Some individuals believe that, because these bugs eat decaying matter and some of the byproducts of the fermentation process, their presence indicates a dirty home or building. This isn't always the case. With their great sense of smell and tiny bodies, they easily can maneuver into a kitchen from outside through window screens, door jams or any other crack. They sometimes catch a ride in grocery bags or hatch from eggs laid in less-than-fresh food brought home from a grocery store.


Getting rid of any old, rotting foods is a good start to eliminating fruit flies, as is keeping fresh fruits, vegetables and meats in the refrigerator instead of out in the open. Some non-food items, such as wet mops, dirty dishes and old sponges, hold small particles of decaying material, too, however, so they generally need to be cleared from a home, as well. Consistently wiping down counters often helps.

If any insects remain after a thorough cleaning and even with proper food storage — this sometimes can happen if they are living in a drain, for example — a person easily can trap them. Commercial traps are available, but homemade traps are often cheaper and can be just as effective. People who want to make one at home just need to put a paper funnel in the mouth of a jar or bottle that has some wine, beer, decaying fruit or vegetables or yeast and sugar in it. The bugs will enter the funnel to reach their feast and will not be able to find their way out.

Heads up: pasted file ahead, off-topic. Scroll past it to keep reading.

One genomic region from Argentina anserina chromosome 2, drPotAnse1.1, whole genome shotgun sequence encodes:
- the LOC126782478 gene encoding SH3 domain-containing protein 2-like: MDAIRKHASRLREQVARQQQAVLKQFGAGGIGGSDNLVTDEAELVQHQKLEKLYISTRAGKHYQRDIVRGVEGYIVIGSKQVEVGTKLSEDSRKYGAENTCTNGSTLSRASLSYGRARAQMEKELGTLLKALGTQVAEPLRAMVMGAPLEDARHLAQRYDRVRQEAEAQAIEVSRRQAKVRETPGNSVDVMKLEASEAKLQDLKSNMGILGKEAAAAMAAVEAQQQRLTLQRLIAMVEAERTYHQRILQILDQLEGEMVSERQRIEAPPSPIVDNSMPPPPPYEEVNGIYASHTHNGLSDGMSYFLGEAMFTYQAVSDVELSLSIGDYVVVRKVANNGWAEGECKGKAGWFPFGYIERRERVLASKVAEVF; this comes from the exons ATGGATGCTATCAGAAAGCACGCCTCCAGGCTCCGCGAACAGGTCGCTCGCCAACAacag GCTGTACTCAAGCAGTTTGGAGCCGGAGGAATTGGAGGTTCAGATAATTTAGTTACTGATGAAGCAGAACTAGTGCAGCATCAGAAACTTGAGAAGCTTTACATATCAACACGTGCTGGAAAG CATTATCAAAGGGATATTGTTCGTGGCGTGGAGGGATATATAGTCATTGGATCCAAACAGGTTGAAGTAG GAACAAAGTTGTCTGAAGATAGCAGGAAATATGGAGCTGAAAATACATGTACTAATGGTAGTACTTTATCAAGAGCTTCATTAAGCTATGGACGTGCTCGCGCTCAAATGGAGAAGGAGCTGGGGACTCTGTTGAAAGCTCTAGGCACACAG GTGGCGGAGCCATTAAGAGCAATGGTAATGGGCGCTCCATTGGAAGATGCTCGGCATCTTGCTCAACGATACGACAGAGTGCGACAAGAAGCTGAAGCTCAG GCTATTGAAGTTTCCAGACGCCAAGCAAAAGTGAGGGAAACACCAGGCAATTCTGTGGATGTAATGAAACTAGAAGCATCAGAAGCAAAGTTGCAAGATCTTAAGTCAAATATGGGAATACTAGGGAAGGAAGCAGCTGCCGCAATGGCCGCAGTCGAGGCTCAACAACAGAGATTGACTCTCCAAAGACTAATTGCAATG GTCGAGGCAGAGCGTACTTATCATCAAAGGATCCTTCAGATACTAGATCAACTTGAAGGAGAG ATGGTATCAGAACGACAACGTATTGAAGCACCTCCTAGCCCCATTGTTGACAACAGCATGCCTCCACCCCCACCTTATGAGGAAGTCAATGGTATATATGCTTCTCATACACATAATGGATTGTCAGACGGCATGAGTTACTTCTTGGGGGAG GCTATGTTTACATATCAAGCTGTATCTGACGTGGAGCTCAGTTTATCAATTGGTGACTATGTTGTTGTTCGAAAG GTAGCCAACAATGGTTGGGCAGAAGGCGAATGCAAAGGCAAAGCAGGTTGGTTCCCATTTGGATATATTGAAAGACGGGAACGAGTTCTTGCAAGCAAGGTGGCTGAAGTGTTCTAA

Use in Science

Despite annoying many people, these tiny insects have made a gigantic name for themselves in the field of science. In particular, the common fruit fly, Drosophila melanogaster, has been invaluable to the field of genetics. Its short, ten-day life cycle, avid ability to reproduce and large chromosomes make it an ideal choice for laboratory experiments in heredity.


Fruit flies have been a source of fuel for the creation versus evolution debate. Creationists, who generally oppose the widely accepted theory of evolution, claim that the use of these insects in the laboratory, specifically the attempt to create new species through the mutation of chromosomes, has yielded no surviving results. Evolutionists rebuke the claim with the fact that fruit flies have too few chromosomes to provide an evolutionary advantage when manipulated. Basically, evolutionists hold that the bugs are successful just as they are and have no reason to change.